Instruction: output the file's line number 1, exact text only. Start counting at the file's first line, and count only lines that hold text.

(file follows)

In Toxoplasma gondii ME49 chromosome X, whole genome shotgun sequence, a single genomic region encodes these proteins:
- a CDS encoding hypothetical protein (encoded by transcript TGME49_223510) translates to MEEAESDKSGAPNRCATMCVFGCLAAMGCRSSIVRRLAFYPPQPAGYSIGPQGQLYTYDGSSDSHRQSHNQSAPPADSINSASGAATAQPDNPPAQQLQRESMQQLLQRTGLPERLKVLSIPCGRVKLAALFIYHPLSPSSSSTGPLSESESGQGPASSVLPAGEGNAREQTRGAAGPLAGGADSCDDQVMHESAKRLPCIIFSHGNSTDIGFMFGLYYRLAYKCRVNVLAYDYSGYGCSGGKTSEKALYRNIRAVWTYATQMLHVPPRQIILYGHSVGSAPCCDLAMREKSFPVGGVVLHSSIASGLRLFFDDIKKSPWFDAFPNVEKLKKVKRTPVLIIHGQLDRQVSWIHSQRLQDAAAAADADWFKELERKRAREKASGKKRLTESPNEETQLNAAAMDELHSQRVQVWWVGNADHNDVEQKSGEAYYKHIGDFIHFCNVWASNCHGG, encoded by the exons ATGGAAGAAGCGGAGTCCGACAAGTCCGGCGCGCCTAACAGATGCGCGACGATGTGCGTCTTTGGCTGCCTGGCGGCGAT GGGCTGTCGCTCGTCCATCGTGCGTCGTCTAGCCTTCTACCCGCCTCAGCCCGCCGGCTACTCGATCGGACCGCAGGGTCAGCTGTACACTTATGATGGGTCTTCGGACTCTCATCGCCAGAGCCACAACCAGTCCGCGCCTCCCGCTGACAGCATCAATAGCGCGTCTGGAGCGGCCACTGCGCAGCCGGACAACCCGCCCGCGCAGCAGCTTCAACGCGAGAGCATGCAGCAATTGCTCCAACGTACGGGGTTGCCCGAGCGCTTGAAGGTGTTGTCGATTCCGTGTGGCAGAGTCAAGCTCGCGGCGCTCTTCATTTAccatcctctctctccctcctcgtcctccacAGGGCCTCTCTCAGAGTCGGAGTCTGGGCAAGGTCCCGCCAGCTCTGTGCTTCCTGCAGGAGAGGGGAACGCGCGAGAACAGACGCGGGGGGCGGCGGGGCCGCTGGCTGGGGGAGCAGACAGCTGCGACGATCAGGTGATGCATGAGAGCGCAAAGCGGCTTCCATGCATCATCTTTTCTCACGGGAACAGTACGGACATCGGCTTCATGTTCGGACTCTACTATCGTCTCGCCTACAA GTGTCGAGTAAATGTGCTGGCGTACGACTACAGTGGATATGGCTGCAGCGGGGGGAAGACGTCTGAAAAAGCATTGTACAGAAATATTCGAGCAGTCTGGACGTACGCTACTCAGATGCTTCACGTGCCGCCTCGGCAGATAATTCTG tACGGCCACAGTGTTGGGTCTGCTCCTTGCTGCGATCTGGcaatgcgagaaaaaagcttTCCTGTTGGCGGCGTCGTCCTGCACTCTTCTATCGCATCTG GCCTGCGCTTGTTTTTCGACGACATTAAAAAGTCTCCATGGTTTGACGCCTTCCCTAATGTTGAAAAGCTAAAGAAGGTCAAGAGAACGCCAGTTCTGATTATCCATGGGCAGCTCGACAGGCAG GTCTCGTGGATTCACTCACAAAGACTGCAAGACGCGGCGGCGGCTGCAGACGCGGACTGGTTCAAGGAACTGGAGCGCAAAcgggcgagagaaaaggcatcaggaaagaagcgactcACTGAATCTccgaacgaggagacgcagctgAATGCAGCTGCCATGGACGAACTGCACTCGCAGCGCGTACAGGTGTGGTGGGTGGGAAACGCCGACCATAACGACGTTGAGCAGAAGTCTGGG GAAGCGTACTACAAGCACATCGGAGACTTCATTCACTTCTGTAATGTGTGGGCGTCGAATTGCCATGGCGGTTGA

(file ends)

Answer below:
In Toxoplasma gondii ME49 chromosome X, whole genome shotgun sequence, a single genomic region encodes these proteins: